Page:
6. Reduce the number of face to face evaluations – some students valued this but others were indifferent so we offered students an alternative via email. This reduced the number of face to face evaluations by a small but significant 10%.
  4. Operations Manual. We set up an Operations Manual which recorded all the processes. We then used this to ensure we didn’t start to drift from agreed procedures, something that had caused problems in the past. It also allowed us a base from which to continually test and challenge the way we did things, looking for continuous improvements.
  5. Communication The pattern of communication was mainly around emails between the MD and the rest of the team. If the MD wanted to know anything, she emailed. If she wanted to tell anything, she emailed. By everyone’s admission, during the busy period, reading emails was the first thing to go. So that was a bit of a recipe for disaster.So we did two things. We put the spreadsheets in place, reducing the need for email traffic. And we streamlined communication so there was more routine and fewer interruptions to daily working patterns. For instance, we set up:-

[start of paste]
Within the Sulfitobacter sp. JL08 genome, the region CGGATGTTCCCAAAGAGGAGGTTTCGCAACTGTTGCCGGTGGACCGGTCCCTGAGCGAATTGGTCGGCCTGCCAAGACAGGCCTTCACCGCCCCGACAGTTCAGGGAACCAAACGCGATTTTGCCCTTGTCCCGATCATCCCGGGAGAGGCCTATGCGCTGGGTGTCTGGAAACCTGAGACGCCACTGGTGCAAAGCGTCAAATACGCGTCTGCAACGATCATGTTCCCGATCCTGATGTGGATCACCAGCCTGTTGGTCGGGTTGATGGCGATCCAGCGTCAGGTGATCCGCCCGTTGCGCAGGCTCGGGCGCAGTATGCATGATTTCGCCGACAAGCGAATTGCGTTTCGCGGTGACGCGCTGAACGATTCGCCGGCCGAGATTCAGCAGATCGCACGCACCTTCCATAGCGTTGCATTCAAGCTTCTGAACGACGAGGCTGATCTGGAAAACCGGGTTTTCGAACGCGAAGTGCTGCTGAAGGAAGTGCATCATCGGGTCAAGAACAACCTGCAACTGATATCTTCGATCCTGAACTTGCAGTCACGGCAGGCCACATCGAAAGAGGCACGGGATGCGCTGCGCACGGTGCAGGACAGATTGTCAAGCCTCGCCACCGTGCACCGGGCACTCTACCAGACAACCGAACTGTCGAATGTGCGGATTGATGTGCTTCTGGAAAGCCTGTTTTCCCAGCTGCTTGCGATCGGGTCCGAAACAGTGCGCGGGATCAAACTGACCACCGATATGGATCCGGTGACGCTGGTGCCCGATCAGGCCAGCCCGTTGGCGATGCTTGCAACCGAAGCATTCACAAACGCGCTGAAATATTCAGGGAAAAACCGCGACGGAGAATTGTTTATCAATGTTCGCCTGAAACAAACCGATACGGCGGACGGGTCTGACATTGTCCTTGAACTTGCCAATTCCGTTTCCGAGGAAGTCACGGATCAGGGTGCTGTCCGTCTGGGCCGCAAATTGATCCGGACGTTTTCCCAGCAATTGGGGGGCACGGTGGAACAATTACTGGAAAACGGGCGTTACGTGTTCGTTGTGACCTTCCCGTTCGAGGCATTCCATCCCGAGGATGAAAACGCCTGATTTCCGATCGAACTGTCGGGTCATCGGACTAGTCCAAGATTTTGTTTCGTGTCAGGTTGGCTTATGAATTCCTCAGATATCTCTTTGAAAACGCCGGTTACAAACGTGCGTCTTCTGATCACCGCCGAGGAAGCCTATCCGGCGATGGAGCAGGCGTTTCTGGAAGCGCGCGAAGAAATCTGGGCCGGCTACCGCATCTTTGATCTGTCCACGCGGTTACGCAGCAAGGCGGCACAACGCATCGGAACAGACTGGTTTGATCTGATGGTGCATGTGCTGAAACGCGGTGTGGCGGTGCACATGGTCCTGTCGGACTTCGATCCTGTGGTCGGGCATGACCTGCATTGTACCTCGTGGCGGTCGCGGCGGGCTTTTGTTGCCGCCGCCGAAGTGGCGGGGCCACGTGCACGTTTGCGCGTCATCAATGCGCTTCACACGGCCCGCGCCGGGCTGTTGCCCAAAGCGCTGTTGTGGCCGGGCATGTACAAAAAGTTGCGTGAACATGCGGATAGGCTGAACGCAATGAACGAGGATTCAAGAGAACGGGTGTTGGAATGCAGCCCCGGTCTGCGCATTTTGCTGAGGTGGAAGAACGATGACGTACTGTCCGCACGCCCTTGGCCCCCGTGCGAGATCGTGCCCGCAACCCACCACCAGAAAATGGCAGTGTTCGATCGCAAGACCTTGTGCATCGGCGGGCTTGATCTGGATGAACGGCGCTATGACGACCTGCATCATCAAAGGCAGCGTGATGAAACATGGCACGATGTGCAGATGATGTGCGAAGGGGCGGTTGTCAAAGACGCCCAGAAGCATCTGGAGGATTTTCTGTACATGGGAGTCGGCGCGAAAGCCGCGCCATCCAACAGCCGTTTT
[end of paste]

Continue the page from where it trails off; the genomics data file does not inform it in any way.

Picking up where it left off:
1. Weekly operational meetings to look at what was working, what wasn’t and agree any necessary actions
    2. Weekly calls with the MD to exchange ideas and deal with problems. This reduced the number of emails back and forth between the MD and the team which helped reduce interruptions. It also
    3. Regular reporting so that the whole team were aware how the business was performing and when an update would be available (eg total number of students who had booked in the current financial year v target number for the year; the current position in the booking process of any individual booking).

 

So far, bookings in 2013/14 are up 20% on 2012/13.